Communication Muddled? Make “Purpose” the Heart of your EVP.


 

Over the past couple of weeks, we have talked a great deal about communicating with employees and candidates during turbulent times. So many organizations struggle with this, and I think we need to take a step back to understand why this struggle might be more prevalent than it should.

The COVID crisis came upon us quickly. Understandably, some of our first actions needed to be internally focused, ensuring our companies protected our people, shifted work, and addressed business sustainability when possible. As this was all unfolding, it was easy for executives to lose sight of their organization’s purpose if it was not an intrinsic part of the company’s DNA.  

An organization’s purpose gets to the heart of why the company does what it does. It defines what the company stands for and its role in our world. It helps set expectations among all stakeholders in the business—both internal (company leadership and employees) and external (for customers, shareholders, and the community at large). And it drives the strategic decision-making that moves the company into the future. 

Organizations that have a well-defined purpose have, in effect, a way to frame their actions and communicate them as part of a bigger picture. And nowhere is this more apparent than when communicating your employment brand or employer value proposition (EVP).

The Impact of Purpose

McKinseyquoteA clear and meaningful purpose –articulated in a way all stakeholders can understand –is essential to both internal and external audiences. 

There have been numerous studies that address the importance of this topic. In a recent report by McKinsey, 82 percent of surveyed companies said that having a stated “purpose” was important. Unfortunately, only 42 percent of those companies said their stated “purpose” had much effect.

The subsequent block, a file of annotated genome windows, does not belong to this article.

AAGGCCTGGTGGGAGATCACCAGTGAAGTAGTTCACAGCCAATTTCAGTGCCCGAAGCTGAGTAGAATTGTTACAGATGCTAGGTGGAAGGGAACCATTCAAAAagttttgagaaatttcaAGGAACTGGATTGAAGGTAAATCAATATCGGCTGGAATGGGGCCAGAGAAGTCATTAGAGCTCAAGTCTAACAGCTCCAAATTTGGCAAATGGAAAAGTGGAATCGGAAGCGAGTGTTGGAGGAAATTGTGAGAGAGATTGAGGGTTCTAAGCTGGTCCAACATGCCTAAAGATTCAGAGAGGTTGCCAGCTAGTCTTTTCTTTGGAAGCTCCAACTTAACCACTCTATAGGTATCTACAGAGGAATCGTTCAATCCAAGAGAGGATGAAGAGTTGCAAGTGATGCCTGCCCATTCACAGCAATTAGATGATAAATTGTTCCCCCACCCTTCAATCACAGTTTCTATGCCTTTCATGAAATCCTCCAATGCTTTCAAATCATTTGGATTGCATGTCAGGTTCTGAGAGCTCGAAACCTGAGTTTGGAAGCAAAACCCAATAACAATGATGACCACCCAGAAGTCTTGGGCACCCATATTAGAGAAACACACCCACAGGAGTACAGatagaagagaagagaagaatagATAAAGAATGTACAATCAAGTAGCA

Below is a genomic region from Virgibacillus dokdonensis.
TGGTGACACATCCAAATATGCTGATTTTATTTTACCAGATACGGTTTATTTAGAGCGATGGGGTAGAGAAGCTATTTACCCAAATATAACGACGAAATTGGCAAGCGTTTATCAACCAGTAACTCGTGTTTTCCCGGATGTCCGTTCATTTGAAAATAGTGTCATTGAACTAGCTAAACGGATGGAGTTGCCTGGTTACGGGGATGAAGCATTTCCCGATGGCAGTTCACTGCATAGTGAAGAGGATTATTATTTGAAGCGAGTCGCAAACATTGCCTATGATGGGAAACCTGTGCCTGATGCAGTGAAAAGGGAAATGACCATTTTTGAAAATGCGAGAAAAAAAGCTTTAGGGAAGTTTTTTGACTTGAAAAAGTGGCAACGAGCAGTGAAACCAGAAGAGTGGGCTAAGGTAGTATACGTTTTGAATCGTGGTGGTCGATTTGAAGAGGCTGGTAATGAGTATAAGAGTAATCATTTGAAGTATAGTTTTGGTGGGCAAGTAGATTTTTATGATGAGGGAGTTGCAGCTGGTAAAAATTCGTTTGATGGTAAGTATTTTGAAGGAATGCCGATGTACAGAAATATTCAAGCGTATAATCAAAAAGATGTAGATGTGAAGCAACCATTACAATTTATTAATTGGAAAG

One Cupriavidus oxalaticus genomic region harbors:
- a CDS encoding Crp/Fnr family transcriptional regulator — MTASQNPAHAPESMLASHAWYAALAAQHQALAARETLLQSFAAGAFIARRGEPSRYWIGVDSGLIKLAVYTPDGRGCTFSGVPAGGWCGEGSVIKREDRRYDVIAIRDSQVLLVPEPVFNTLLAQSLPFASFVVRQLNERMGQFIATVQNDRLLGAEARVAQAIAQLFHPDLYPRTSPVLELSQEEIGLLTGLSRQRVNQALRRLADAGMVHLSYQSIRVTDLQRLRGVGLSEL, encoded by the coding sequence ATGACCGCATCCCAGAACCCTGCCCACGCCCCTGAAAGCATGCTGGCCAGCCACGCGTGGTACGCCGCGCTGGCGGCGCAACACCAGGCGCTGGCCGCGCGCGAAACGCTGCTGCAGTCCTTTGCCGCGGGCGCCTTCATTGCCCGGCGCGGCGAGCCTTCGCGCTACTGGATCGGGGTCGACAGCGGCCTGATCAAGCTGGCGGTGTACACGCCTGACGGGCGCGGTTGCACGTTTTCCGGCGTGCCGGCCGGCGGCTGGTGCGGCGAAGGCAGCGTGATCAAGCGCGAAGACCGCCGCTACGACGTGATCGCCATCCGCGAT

Why? Many companies’ purpose statements are so generic that they do little to challenge business practices or standards or to create a foundation for actions that might help change public perceptions. For the most part, consumers demand more social responsibility from the companies they do business with today. They are more apt to buy when they can buy into what you stand for. 

But worse, when the company’s employees or candidates don’t feel aligned with your purpose, they become disengaged. And that can have a devastating effect on a company’s performance: Last year, a similar Gallup study found that stock prices are often 12 times better among purposeful, value-driven companies than their competitors.

gallup

Employees and candidates want to have common goals and values with their (prospective) employer and be able to contribute ideas and solutions to help the company meet its social responsibilities. We have long known that businesses that build a workplace culture around these ideals will be rewarded with highly engaged, enthusiastic and invested employees.

Unfortunately, of the company purpose statements in the aforementioned McKinsey study, only 21 percent of could be tied to social goals, and 11 percent did not track towards making a meaningful contribution that benefits the world. Both of these are huge drivers for talent and an important part of your EVP.

Is it Time to Revisit Your Purpose?

If your company’s purpose seems to be lacking or, worse, MIA, it’s never too late to refine it. A purpose statement should communicate your company’s “WHY” and how you make the world a better place.